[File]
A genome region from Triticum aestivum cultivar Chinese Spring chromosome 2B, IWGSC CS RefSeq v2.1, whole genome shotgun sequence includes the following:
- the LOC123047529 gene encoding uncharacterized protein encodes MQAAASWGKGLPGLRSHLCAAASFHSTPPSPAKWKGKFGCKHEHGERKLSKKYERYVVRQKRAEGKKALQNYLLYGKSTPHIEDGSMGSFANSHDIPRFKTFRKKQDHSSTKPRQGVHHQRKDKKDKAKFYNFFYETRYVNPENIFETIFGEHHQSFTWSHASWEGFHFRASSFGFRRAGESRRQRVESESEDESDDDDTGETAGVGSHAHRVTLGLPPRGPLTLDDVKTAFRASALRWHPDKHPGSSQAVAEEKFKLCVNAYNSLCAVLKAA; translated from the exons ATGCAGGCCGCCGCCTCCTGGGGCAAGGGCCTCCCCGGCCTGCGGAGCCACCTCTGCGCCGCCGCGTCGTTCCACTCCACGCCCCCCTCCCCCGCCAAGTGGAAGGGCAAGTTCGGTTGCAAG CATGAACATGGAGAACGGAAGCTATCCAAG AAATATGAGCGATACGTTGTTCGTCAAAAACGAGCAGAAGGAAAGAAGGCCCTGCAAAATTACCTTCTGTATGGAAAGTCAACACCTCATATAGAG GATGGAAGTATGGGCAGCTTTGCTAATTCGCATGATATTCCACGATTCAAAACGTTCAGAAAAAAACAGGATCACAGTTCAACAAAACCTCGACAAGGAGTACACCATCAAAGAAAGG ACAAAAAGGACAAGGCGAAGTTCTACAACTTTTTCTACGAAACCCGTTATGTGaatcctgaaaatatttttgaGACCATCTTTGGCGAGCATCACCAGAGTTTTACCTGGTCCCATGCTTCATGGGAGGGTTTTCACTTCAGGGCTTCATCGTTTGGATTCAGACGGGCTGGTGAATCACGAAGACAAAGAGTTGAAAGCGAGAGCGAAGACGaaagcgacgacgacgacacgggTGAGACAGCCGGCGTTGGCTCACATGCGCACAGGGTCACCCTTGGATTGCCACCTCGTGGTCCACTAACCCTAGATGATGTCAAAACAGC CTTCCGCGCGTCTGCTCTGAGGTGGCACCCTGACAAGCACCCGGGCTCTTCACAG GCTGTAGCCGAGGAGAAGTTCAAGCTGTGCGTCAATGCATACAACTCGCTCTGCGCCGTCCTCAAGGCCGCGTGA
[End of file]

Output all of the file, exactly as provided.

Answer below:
A genome region from Triticum aestivum cultivar Chinese Spring chromosome 2B, IWGSC CS RefSeq v2.1, whole genome shotgun sequence includes the following:
- the LOC123047529 gene encoding uncharacterized protein encodes MQAAASWGKGLPGLRSHLCAAASFHSTPPSPAKWKGKFGCKHEHGERKLSKKYERYVVRQKRAEGKKALQNYLLYGKSTPHIEDGSMGSFANSHDIPRFKTFRKKQDHSSTKPRQGVHHQRKDKKDKAKFYNFFYETRYVNPENIFETIFGEHHQSFTWSHASWEGFHFRASSFGFRRAGESRRQRVESESEDESDDDDTGETAGVGSHAHRVTLGLPPRGPLTLDDVKTAFRASALRWHPDKHPGSSQAVAEEKFKLCVNAYNSLCAVLKAA; translated from the exons ATGCAGGCCGCCGCCTCCTGGGGCAAGGGCCTCCCCGGCCTGCGGAGCCACCTCTGCGCCGCCGCGTCGTTCCACTCCACGCCCCCCTCCCCCGCCAAGTGGAAGGGCAAGTTCGGTTGCAAG CATGAACATGGAGAACGGAAGCTATCCAAG AAATATGAGCGATACGTTGTTCGTCAAAAACGAGCAGAAGGAAAGAAGGCCCTGCAAAATTACCTTCTGTATGGAAAGTCAACACCTCATATAGAG GATGGAAGTATGGGCAGCTTTGCTAATTCGCATGATATTCCACGATTCAAAACGTTCAGAAAAAAACAGGATCACAGTTCAACAAAACCTCGACAAGGAGTACACCATCAAAGAAAGG ACAAAAAGGACAAGGCGAAGTTCTACAACTTTTTCTACGAAACCCGTTATGTGaatcctgaaaatatttttgaGACCATCTTTGGCGAGCATCACCAGAGTTTTACCTGGTCCCATGCTTCATGGGAGGGTTTTCACTTCAGGGCTTCATCGTTTGGATTCAGACGGGCTGGTGAATCACGAAGACAAAGAGTTGAAAGCGAGAGCGAAGACGaaagcgacgacgacgacacgggTGAGACAGCCGGCGTTGGCTCACATGCGCACAGGGTCACCCTTGGATTGCCACCTCGTGGTCCACTAACCCTAGATGATGTCAAAACAGC CTTCCGCGCGTCTGCTCTGAGGTGGCACCCTGACAAGCACCCGGGCTCTTCACAG GCTGTAGCCGAGGAGAAGTTCAAGCTGTGCGTCAATGCATACAACTCGCTCTGCGCCGTCCTCAAGGCCGCGTGA